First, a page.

the player, by kresley cole

Drama and suspense.

If you’re a fan of Cole’s Game Maker series, this is the final installment.







I was sucked into this series with the first book, The Professional. That book was released in 3 parts and I was on pins and needles waiting for each installment. The Master came along and my expectations were very high, but weren’t quite met. And now we have The Player

This book follows a family of con artists. And not being familiar with the con industry, I was considerably lost with all of the jargon that was being used. What’s worse, I didn’t really care what the words meant. The only problem, you needed to know the lingo in order to follow what was happening–especially at the end.

Victoria Valentine is a grifter and Dmitri Sevastyan is a self-made billionaire and computer genius. Victoria’s family is made up of grifters and they owe a lot of money to someone who has given them little time to pay up. When Dmitri appears on the scene, he seems ripe for the picking. Seducing a ‘mark’ like Dmitri is normally left to Karin, Victoria’s sister. However, after all but dismissing Karin at a party, Dmitri becomes obsessed and focused solely on Victoria, good news, right?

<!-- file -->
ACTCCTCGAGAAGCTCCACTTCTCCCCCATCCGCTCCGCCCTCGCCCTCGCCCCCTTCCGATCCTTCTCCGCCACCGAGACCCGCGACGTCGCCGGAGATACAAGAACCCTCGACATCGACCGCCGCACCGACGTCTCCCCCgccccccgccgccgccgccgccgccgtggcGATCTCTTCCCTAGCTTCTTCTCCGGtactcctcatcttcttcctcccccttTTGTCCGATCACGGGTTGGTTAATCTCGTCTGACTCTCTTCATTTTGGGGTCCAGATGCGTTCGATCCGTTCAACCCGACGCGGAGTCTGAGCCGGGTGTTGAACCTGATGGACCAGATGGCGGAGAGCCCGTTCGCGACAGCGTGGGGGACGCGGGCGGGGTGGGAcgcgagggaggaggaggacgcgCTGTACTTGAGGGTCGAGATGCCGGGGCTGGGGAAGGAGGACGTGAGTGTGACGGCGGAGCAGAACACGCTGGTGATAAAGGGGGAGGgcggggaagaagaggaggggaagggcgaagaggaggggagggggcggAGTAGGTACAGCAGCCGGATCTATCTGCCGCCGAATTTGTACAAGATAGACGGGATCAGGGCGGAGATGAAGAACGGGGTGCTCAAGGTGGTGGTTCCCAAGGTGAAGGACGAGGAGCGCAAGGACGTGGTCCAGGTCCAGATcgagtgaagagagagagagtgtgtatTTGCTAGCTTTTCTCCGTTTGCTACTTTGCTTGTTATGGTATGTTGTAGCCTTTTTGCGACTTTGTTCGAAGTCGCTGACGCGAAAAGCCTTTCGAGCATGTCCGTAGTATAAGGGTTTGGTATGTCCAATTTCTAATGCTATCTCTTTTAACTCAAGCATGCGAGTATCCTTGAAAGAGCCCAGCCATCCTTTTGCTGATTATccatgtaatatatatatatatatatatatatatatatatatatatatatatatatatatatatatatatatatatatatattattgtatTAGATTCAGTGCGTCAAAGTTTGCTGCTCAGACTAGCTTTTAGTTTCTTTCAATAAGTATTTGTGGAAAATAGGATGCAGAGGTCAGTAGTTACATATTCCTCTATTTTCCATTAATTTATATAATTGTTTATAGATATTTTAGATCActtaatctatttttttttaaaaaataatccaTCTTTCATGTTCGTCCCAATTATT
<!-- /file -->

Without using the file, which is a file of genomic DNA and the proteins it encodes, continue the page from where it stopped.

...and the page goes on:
The majority of the story is spent with Victoria agonizing over taking Dmitri for a ride and the reader wondering what mysterious secret Dmitri himself is hiding. The problem is, there isn’t enough character development for Victoria or her family for you to really like her or to become attached. And Dmitri, while like-able, is more creepy than anything else due to his immediate obsession with a woman he just met.

By the end of the book there’s a big revelation by both the hero and the heroine. Which has to culminate with a long explanation because jargon aside, it’s just so confusing as to what is going on with the 2 of them. The Professional was such a strong start to this series that of course there were high hopes for the other books. While The Master was tolerable, The Player is just an utter disappointment.

difficulty level:
Medium. Being a fan of Cole’s and the series it was incredibly upsetting that the final installment in the series was such a let down. Coupled with the hero and heroine both being annoying, it made for a challenging read at times.


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